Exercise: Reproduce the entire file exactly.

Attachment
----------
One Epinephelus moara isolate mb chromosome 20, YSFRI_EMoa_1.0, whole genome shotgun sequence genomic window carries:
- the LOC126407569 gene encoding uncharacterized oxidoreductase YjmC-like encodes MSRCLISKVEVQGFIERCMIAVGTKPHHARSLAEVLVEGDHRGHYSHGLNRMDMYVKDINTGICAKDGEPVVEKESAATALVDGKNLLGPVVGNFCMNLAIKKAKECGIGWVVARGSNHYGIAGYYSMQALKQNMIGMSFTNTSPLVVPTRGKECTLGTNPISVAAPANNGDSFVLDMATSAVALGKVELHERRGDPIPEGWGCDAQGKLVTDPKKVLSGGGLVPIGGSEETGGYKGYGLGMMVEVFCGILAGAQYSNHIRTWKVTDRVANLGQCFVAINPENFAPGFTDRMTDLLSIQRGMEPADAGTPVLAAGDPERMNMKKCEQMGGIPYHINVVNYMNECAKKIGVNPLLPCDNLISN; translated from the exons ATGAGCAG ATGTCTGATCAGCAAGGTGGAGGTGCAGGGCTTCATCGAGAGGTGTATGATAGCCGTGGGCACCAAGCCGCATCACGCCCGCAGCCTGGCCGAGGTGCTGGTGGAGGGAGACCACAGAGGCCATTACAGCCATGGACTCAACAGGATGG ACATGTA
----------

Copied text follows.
One Epinephelus moara isolate mb chromosome 20, YSFRI_EMoa_1.0, whole genome shotgun sequence genomic window carries:
- the LOC126407569 gene encoding uncharacterized oxidoreductase YjmC-like encodes MSRCLISKVEVQGFIERCMIAVGTKPHHARSLAEVLVEGDHRGHYSHGLNRMDMYVKDINTGICAKDGEPVVEKESAATALVDGKNLLGPVVGNFCMNLAIKKAKECGIGWVVARGSNHYGIAGYYSMQALKQNMIGMSFTNTSPLVVPTRGKECTLGTNPISVAAPANNGDSFVLDMATSAVALGKVELHERRGDPIPEGWGCDAQGKLVTDPKKVLSGGGLVPIGGSEETGGYKGYGLGMMVEVFCGILAGAQYSNHIRTWKVTDRVANLGQCFVAINPENFAPGFTDRMTDLLSIQRGMEPADAGTPVLAAGDPERMNMKKCEQMGGIPYHINVVNYMNECAKKIGVNPLLPCDNLISN; translated from the exons ATGAGCAG ATGTCTGATCAGCAAGGTGGAGGTGCAGGGCTTCATCGAGAGGTGTATGATAGCCGTGGGCACCAAGCCGCATCACGCCCGCAGCCTGGCCGAGGTGCTGGTGGAGGGAGACCACAGAGGCCATTACAGCCATGGACTCAACAGGATGG ACATGTA